ISLAMABAD: The government has decided to establish a customs authority and develop a data bank to collect information about smuggling and similar mechanisms in order to curb inflow of non-duty paid items into the country.
The decision was taken by Prime Minister Imran Khan on Thursday while chairing a high-level meeting to review and control smuggling.
Briefing the media after the meeting, Special Assistant to the PM on Information Dr Firdous Ashiq Awan said that the data bank would be developed with input from all agencies and departments in districts that were former Federally Administered Tribal Areas and bordering areas of Balochistan.
Dr Awan said that the current system worked in isolation and all the relevant departments operated in silos without any coordination — possibly reluctant to share information with each other.
“Almost everybody from coastguard which patrols the coast line to the customs department, civil and military intelligence agencies, etc, did not share their information and records with one another, with the result that effective control of smuggling was not possible,” she added.
Chaired by Imran, meeting was informed that Pakistan suffers an annual loss of $6.94bn due to smuggling
“We are set to reduce human interaction at the maximum level and all departments posted at the borders and smuggling- prone areas will provide their input to the central pool,” Ms Awan said, adding that “we are moving towards automation —this is the modern approach”.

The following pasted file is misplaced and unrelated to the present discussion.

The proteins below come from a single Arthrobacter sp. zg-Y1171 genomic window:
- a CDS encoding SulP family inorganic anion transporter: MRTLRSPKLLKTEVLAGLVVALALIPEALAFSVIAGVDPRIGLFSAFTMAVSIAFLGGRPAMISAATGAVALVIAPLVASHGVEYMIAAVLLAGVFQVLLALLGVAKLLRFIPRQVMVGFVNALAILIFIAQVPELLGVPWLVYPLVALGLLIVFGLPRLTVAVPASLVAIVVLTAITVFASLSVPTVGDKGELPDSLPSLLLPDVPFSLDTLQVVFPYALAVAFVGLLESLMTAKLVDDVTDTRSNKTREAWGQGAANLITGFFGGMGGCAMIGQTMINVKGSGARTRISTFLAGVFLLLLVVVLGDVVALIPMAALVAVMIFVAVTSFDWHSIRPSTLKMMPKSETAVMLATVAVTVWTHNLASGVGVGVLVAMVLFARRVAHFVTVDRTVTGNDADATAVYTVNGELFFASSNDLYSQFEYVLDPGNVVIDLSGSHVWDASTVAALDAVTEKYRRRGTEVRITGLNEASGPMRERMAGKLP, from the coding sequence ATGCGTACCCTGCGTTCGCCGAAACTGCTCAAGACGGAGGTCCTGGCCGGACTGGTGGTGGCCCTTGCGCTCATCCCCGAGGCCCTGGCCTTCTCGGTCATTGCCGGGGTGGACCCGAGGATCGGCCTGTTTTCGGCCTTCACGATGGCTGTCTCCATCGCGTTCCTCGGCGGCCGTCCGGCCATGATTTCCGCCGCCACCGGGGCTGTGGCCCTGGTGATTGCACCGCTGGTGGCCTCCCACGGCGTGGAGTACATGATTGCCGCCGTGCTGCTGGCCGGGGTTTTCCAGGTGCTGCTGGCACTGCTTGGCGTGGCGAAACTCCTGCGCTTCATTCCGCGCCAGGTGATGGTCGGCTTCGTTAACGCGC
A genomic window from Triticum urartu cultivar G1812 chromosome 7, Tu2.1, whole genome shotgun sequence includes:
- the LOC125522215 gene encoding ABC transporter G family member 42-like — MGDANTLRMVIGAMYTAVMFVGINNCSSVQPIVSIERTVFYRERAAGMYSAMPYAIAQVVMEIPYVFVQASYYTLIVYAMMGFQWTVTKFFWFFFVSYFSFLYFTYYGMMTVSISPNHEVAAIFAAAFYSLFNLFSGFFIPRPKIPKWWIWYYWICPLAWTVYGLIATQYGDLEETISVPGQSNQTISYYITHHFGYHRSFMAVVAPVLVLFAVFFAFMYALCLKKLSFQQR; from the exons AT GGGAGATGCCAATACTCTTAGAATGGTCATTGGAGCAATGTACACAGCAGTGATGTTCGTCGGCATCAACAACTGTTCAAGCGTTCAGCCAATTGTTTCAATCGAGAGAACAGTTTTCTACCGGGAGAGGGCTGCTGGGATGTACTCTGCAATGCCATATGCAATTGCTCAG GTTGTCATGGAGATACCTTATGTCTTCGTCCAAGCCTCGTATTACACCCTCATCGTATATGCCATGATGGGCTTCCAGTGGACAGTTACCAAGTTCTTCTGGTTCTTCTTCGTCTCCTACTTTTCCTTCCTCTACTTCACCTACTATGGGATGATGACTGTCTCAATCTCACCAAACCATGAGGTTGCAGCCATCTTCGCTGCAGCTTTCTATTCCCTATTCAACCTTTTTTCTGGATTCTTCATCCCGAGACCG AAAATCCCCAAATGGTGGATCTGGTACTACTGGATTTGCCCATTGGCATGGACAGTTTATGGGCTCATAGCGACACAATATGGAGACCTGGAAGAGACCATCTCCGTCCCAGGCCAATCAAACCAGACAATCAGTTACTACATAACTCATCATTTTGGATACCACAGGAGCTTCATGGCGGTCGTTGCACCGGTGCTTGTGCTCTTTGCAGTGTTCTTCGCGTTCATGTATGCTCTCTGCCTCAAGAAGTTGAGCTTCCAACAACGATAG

The prime minister was briefed on the measures taken to discourage smuggling and other modes of illegal trade and implement best practice already in place around the world, in the country.
She said PM Khan had also granted approval for establishment of the customs authority to end the misuse of power within the customs department.
“The system currently is that all the cases are settled at lower level either to impose penalties or not even for the confiscated goods; this Customs Directorate will be transformed into an authority and relevant stakeholders and departments would remain in close coordination with this authority,” she added.
The central pool, too would be established under the customs authority.
She described the move as the only serious effort made in the country’s history to curb illegal trade and smuggling and said that smuggling was like termite to economic growth of the country.
The special assistant said that the move was expected to bring confidence among the investors, including legal importers and industrialists, as the grey economy would be capped to a large extent.
The meeting was informed that Pakistan faced annual loss of around $6.94 billion, including $3.47bn in terms of revenue loss due to smuggling, but the real impact on the economy was much higher as local production became costly while cheaper smuggled products were sold in the market.
“This has led to de-industrialisation in the country over the years,” she said and highlighted that the prime minister had taken up the issue of smuggling with the provinces and the army a few months earlier.
The committee was informed that a 56 per cent increase in revenue collection had been observed by the customs department as strict measures had been taken to control smuggling.
The meeting was attended by Khyber Pakhtunkhwa Chief Minister Mahmood Khan, Interior Minister retired Brig Ejaz Ahmed Shah, Law Minister Barrister Farogh Naseem, Dr Firdous Ashiq Awan and senior officials of the relevant departments.
Published in Dawn, October 18th, 2019